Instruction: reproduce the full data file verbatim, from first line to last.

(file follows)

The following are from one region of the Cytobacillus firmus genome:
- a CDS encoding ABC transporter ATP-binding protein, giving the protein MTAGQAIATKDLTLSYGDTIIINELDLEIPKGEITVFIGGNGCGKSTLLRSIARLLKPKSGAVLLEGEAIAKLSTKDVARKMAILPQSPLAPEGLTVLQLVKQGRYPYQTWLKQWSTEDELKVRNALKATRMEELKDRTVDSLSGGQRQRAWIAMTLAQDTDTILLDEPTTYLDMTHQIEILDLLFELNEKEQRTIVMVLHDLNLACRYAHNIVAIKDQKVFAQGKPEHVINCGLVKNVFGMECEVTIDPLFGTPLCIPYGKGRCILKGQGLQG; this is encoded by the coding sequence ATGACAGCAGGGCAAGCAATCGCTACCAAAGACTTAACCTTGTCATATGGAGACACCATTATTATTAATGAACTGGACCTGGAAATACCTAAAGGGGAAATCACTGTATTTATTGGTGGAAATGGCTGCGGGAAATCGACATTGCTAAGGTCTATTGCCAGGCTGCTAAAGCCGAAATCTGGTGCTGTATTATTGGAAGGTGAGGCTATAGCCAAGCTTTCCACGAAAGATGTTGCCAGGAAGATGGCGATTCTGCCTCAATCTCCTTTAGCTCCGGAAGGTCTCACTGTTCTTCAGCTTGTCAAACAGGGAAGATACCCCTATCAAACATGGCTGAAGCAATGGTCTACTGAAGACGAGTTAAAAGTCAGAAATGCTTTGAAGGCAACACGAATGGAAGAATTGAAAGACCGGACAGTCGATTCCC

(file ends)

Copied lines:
The following are from one region of the Cytobacillus firmus genome:
- a CDS encoding ABC transporter ATP-binding protein, giving the protein MTAGQAIATKDLTLSYGDTIIINELDLEIPKGEITVFIGGNGCGKSTLLRSIARLLKPKSGAVLLEGEAIAKLSTKDVARKMAILPQSPLAPEGLTVLQLVKQGRYPYQTWLKQWSTEDELKVRNALKATRMEELKDRTVDSLSGGQRQRAWIAMTLAQDTDTILLDEPTTYLDMTHQIEILDLLFELNEKEQRTIVMVLHDLNLACRYAHNIVAIKDQKVFAQGKPEHVINCGLVKNVFGMECEVTIDPLFGTPLCIPYGKGRCILKGQGLQG; this is encoded by the coding sequence ATGACAGCAGGGCAAGCAATCGCTACCAAAGACTTAACCTTGTCATATGGAGACACCATTATTATTAATGAACTGGACCTGGAAATACCTAAAGGGGAAATCACTGTATTTATTGGTGGAAATGGCTGCGGGAAATCGACATTGCTAAGGTCTATTGCCAGGCTGCTAAAGCCGAAATCTGGTGCTGTATTATTGGAAGGTGAGGCTATAGCCAAGCTTTCCACGAAAGATGTTGCCAGGAAGATGGCGATTCTGCCTCAATCTCCTTTAGCTCCGGAAGGTCTCACTGTTCTTCAGCTTGTCAAACAGGGAAGATACCCCTATCAAACATGGCTGAAGCAATGGTCTACTGAAGACGAGTTAAAAGTCAGAAATGCTTTGAAGGCAACACGAATGGAAGAATTGAAAGACCGGACAGTCGATTCCC